Despite that his style is very vivid and extremely fluent. When you're reading his comics it almost looks as if you're watching an animated movie. I can't name any other illustrator who comes close to that style. Take a look at this website and you'll see what I mean. It's French, but the drawings will do the talking.



The panflute is known in different parts of the world, in different shapes and names, originally mostly made of wood or bamboo.

One of the most charming uses of the panflute takes place in the Peru - Bolivia area. The women of the Aymares use the panflute to communicate with each other. They have two small panflutes, in different tonal setting, to match with another woman. Who also has two different panflutes. Once they partnered they are musically bonded with each other for the rest of their lives.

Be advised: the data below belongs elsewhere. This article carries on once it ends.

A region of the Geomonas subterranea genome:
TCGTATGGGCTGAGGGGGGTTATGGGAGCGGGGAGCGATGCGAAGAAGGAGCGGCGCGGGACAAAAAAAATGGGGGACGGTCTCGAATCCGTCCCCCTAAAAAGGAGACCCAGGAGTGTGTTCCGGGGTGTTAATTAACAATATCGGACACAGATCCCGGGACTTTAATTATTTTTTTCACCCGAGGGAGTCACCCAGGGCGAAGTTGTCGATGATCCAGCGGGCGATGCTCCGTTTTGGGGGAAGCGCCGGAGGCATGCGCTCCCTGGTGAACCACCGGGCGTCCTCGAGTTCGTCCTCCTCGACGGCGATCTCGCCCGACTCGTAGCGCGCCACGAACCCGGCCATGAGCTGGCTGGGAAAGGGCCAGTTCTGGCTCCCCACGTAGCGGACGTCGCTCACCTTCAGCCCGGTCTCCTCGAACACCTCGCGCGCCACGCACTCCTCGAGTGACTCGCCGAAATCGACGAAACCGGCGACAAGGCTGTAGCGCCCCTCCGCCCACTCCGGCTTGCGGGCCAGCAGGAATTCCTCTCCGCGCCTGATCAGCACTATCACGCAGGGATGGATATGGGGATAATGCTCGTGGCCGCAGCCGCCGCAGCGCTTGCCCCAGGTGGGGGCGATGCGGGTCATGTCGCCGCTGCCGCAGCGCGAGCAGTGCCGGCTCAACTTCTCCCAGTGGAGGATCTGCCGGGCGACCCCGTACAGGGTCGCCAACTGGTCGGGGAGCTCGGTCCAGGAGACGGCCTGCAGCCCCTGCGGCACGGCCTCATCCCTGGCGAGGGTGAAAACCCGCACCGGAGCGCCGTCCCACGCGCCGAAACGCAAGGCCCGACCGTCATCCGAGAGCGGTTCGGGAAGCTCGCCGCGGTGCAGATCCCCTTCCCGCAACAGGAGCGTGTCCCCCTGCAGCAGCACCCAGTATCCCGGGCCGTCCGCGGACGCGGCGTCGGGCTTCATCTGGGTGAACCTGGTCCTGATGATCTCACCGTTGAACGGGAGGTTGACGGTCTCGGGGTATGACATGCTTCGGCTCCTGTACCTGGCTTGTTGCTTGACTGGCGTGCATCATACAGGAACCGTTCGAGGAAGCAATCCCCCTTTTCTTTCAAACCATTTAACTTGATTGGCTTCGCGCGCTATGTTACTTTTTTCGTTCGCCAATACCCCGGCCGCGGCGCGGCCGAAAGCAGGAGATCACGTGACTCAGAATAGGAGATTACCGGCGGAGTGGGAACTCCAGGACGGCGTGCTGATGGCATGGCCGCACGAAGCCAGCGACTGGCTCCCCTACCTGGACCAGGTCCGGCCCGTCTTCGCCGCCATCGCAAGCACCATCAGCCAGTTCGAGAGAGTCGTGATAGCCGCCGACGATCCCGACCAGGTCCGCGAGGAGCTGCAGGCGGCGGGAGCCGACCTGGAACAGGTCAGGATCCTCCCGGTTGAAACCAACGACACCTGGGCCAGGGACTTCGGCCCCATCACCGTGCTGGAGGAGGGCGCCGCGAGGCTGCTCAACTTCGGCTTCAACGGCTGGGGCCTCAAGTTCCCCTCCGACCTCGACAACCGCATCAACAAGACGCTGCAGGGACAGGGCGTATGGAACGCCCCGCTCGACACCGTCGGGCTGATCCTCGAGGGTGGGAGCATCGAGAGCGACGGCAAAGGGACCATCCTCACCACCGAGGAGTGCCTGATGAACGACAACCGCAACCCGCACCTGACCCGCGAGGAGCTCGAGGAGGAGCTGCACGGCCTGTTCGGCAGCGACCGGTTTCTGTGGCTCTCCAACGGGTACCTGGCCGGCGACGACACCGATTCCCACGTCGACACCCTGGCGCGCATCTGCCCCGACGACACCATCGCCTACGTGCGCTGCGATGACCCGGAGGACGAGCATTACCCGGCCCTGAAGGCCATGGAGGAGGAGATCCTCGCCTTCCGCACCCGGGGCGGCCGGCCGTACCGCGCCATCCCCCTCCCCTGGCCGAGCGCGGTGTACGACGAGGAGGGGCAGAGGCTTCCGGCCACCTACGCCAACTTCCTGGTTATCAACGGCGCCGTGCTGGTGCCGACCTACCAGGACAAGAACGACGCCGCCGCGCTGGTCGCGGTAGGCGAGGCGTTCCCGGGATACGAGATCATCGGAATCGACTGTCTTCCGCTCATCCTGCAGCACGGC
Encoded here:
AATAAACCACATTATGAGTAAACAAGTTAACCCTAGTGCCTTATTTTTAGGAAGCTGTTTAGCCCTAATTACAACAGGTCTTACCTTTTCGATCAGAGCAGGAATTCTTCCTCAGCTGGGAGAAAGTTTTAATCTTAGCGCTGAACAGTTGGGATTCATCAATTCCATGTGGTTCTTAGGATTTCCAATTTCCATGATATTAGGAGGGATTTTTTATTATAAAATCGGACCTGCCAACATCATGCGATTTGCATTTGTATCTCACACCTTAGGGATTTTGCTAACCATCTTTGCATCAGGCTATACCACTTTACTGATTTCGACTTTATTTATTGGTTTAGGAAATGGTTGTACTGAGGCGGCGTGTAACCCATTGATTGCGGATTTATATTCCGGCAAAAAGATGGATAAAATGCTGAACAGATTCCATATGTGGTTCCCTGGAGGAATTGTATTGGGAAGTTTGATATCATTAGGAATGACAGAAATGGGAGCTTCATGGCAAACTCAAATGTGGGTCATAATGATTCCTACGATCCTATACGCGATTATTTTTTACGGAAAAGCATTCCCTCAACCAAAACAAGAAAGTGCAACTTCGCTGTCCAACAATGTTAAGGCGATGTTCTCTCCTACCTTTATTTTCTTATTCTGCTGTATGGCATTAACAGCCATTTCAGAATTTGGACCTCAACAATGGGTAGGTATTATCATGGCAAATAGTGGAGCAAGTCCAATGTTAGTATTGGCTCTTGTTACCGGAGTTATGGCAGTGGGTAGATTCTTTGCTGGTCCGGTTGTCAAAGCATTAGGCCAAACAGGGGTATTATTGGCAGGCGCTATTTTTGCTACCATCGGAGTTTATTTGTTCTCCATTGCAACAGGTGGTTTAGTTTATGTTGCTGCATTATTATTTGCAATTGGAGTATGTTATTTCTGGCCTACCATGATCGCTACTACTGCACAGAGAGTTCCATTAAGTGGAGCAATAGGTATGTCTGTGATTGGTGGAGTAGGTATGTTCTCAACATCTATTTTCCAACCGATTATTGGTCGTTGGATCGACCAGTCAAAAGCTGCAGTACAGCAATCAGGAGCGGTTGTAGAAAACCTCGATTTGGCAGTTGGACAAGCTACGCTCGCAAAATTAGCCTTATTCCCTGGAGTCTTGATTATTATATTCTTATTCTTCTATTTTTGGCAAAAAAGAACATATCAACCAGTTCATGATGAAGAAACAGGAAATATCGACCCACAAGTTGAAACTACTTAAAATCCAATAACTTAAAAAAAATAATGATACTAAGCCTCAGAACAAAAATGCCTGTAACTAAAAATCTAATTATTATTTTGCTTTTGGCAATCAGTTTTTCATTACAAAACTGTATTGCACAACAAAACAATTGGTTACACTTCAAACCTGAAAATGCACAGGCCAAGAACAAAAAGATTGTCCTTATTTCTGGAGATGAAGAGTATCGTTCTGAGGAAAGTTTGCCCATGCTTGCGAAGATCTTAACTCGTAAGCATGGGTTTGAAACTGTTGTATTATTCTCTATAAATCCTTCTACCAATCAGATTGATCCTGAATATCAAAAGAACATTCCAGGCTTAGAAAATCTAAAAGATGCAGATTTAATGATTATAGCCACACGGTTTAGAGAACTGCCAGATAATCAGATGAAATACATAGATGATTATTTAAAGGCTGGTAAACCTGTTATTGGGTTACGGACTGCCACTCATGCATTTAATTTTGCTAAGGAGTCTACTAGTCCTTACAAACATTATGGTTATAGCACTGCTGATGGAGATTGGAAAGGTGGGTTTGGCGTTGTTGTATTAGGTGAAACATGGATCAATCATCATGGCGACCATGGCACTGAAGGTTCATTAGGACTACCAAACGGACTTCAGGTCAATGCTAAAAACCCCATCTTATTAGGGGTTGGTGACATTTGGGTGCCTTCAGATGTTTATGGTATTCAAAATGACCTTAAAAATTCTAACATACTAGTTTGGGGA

The women of the Aymares also assemble in large groups and blend into one complete melody. Just the way music is supposed to be.

Pen and ink, coloured with watercolor.


Big drawing

One of the new year's resolutions I made was to make at least four big drawings this year. Usually my drawings are more or less the size of a postcard, so making drawings at a A4 or even A3 scale will be quite a challenge. In terms of: "can I find enough time to make them?".
The first one is allready inked, as you can see. It's a drawing of a garage in a fictitious little village somewhere in the South of France and I must say so far it's been fun to draw. Most of the drawing is based on two previous posts, as you can see here and here.